- For realistic results use MiniNatur foliage nets or filter wool with very fine turf. Avoid large chunks of clump foliage.
- Avoid extremely dense crowns, rather try to achieve an airy look that shows of branches and detailing.
- Vary both the shape of the tree crown and of the tree trunk.
With all this talk about bark texture and crown shape it is easy to forget an important element of free-standing trees: the base. Investing some time here can really enhance a tree model. You can add a variety of bushes, fallen leaves, critters or fruit. The goal is to combine textures and colours to round off the model.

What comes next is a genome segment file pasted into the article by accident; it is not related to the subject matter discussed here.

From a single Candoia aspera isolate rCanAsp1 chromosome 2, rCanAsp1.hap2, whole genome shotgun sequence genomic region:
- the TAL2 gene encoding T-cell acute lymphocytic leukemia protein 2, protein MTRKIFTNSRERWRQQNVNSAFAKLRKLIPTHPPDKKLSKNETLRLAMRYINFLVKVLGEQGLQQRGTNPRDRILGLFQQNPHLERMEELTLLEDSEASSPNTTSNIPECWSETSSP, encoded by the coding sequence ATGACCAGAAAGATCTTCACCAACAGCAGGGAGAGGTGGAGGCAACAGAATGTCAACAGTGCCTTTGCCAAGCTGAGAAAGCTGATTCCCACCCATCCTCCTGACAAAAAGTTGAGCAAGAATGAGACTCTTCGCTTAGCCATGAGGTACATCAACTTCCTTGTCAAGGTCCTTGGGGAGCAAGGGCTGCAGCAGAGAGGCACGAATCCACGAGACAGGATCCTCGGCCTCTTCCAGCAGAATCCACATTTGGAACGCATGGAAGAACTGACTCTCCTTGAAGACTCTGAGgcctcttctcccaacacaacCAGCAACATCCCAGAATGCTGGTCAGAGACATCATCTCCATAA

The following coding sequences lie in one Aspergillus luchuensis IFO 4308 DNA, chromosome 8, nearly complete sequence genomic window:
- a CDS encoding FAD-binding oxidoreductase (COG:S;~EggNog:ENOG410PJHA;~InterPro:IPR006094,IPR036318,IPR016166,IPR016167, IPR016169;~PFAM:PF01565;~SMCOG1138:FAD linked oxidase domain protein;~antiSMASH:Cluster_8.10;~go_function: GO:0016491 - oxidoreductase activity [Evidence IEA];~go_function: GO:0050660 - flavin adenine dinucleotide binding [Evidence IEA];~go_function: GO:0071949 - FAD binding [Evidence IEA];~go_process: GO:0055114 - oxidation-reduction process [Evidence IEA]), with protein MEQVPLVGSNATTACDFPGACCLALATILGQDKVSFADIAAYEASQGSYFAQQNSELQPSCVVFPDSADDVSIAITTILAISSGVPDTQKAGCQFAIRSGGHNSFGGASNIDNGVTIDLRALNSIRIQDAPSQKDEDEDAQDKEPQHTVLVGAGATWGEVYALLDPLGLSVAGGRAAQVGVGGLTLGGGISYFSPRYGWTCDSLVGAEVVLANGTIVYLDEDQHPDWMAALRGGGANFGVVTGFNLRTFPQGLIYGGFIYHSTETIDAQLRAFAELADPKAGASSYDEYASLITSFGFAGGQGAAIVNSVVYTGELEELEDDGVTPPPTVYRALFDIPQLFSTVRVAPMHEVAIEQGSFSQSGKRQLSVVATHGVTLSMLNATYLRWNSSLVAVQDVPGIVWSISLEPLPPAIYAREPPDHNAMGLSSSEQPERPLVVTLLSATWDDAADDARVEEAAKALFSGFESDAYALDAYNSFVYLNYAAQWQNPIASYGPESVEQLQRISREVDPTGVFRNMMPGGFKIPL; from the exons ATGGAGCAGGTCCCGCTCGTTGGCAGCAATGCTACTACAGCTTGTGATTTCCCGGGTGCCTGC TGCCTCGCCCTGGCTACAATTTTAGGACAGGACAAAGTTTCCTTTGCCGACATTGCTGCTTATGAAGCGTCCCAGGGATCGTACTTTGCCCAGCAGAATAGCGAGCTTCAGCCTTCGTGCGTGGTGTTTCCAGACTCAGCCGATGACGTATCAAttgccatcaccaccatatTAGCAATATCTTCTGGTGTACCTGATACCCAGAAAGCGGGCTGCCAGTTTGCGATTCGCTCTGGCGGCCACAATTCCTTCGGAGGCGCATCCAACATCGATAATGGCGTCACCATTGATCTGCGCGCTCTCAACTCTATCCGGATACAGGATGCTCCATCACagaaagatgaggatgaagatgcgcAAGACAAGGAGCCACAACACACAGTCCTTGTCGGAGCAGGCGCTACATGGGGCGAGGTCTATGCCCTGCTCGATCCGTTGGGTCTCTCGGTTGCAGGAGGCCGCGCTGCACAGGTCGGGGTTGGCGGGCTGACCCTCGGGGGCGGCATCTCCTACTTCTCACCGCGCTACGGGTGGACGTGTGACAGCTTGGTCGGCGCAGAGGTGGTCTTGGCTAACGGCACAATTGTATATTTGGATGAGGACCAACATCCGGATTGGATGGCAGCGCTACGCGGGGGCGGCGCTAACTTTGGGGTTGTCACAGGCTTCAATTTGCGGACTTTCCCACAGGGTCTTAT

- Use a variety of products to maximise visual interest.
- Use visual hints on the base to emphasise the tree species: e. g. leaves, fruit or critters.
Critters – run for your life!
Critters can be a real problem, especially if you get a spine projectile directly into the face. Gladly our critters are of a much more benign variety: birds, lizards, squirrels, and so on.
Often our model landscapes lack ‘life’. Adding a bird’s nest with eggs, a lizard on a rock or a squirrel coming out of its drey can add the last bit of realism and really finish off a model.
- Adding critters complements any model tree and adds ‘life’ to the gaming table.
- If your trees often feature such details beholders will spend more time looking at your creation making it even more rewarding to make your own trees.
I hope these suggestions were of use to you and give you some ideas how to add that extra bit of realism to your trees. If you have suggestions or questions please comment below.